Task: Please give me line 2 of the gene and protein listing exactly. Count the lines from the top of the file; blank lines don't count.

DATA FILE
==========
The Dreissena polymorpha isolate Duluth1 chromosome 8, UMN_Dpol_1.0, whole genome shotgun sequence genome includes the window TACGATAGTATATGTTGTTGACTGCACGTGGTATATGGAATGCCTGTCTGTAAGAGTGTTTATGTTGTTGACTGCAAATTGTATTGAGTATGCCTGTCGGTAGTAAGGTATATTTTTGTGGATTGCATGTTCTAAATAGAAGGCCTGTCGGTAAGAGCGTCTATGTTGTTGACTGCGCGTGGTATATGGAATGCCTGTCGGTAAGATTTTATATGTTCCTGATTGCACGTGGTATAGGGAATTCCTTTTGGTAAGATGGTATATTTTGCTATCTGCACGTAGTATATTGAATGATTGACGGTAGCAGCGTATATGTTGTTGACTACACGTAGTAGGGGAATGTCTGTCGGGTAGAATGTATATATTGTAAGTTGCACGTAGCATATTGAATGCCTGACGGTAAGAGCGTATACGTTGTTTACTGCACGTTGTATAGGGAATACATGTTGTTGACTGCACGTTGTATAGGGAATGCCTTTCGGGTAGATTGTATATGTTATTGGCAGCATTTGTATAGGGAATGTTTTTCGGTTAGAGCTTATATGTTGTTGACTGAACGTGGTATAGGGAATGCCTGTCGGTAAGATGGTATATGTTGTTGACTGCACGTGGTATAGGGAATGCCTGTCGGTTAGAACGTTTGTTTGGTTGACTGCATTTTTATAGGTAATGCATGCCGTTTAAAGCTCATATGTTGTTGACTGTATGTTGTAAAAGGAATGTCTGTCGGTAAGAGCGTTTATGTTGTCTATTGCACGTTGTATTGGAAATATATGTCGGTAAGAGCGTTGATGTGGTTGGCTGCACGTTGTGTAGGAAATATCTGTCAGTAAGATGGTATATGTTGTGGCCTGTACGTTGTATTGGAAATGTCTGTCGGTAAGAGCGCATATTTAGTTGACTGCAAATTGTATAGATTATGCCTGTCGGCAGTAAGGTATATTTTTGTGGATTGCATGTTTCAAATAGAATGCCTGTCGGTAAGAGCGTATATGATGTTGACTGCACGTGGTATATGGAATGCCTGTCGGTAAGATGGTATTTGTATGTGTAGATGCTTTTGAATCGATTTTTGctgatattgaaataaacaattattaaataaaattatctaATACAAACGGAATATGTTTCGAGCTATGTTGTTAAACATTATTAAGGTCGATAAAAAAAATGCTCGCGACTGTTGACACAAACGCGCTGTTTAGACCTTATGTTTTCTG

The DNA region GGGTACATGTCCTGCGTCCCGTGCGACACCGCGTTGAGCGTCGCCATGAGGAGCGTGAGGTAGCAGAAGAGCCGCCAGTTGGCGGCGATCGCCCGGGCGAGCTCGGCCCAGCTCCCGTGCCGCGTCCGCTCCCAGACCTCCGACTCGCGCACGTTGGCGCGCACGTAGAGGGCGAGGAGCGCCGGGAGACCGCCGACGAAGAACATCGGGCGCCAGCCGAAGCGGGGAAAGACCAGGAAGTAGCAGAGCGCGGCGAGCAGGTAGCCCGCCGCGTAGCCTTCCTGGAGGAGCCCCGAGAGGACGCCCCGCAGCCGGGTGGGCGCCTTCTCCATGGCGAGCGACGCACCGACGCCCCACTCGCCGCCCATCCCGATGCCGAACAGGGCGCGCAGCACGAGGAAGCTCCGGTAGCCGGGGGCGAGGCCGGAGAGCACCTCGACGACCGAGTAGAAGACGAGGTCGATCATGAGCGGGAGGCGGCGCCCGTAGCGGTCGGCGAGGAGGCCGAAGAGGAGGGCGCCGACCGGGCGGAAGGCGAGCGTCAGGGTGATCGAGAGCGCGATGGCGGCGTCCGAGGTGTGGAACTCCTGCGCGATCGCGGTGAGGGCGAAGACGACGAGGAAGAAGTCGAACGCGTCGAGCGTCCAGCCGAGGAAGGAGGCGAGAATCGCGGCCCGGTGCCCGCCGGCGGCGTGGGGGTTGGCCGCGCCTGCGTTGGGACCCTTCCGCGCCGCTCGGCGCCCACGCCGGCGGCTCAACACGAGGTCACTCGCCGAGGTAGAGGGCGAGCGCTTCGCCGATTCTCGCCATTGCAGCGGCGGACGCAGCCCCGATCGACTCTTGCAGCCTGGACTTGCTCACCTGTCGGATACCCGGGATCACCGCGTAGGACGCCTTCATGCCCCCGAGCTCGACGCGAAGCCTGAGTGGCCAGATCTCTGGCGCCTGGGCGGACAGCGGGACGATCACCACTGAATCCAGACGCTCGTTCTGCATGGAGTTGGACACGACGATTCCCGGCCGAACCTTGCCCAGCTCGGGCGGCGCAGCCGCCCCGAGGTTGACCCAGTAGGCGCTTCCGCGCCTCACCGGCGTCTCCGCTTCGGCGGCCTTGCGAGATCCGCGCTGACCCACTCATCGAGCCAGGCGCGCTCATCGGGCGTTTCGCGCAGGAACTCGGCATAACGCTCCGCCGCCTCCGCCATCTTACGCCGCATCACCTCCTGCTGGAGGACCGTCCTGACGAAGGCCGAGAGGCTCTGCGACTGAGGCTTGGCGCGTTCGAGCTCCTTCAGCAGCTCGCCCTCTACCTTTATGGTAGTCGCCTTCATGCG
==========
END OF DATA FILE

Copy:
The DNA region GGGTACATGTCCTGCGTCCCGTGCGACACCGCGTTGAGCGTCGCCATGAGGAGCGTGAGGTAGCAGAAGAGCCGCCAGTTGGCGGCGATCGCCCGGGCGAGCTCGGCCCAGCTCCCGTGCCGCGTCCGCTCCCAGACCTCCGACTCGCGCACGTTGGCGCGCACGTAGAGGGCGAGGAGCGCCGGGAGACCGCCGACGAAGAACATCGGGCGCCAGCCGAAGCGGGGAAAGACCAGGAAGTAGCAGAGCGCGGCGAGCAGGTAGCCCGCCGCGTAGCCTTCCTGGAGGAGCCCCGAGAGGACGCCCCGCAGCCGGGTGGGCGCCTTCTCCATGGCGAGCGACGCACCGACGCCCCACTCGCCGCCCATCCCGATGCCGAACAGGGCGCGCAGCACGAGGAAGCTCCGGTAGCCGGGGGCGAGGCCGGAGAGCACCTCGACGACCGAGTAGAAGACGAGGTCGATCATGAGCGGGAGGCGGCGCCCGTAGCGGTCGGCGAGGAGGCCGAAGAGGAGGGCGCCGACCGGGCGGAAGGCGAGCGTCAGGGTGATCGAGAGCGCGATGGCGGCGTCCGAGGTGTGGAACTCCTGCGCGATCGCGGTGAGGGCGAAGACGACGAGGAAGAAGTCGAACGCGTCGAGCGTCCAGCCGAGGAAGGAGGCGAGAATCGCGGCCCGGTGCCCGCCGGCGGCGTGGGGGTTGGCCGCGCCTGCGTTGGGACCCTTCCGCGCCGCTCGGCGCCCACGCCGGCGGCTCAACACGAGGTCACTCGCCGAGGTAGAGGGCGAGCGCTTCGCCGATTCTCGCCATTGCAGCGGCGGACGCAGCCCCGATCGACTCTTGCAGCCTGGACTTGCTCACCTGTCGGATACCCGGGATCACCGCGTAGGACGCCTTCATGCCCCCGAGCTCGACGCGAAGCCTGAGTGGCCAGATCTCTGGCGCCTGGGCGGACAGCGGGACGATCACCACTGAATCCAGACGCTCGTTCTGCATGGAGTTGGACACGACGATTCCCGGCCGAACCTTGCCCAGCTCGGGCGGCGCAGCCGCCCCGAGGTTGACCCAGTAGGCGCTTCCGCGCCTCACCGGCGTCTCCGCTTCGGCGGCCTTGCGAGATCCGCGCTGACCCACTCATCGAGCCAGGCGCGCTCATCGGGCGTTTCGCGCAGGAACTCGGCATAACGCTCCGCCGCCTCCGCCATCTTACGCCGCATCACCTCCTGCTGGAGGACCGTCCTGACGAAGGCCGAGAGGCTCTGCGACTGAGGCTTGGCGCGTTCGAGCTCCTTCAGCAGCTCGCCCTCTACCTTTATGGTAGTCGCCTTCATGCG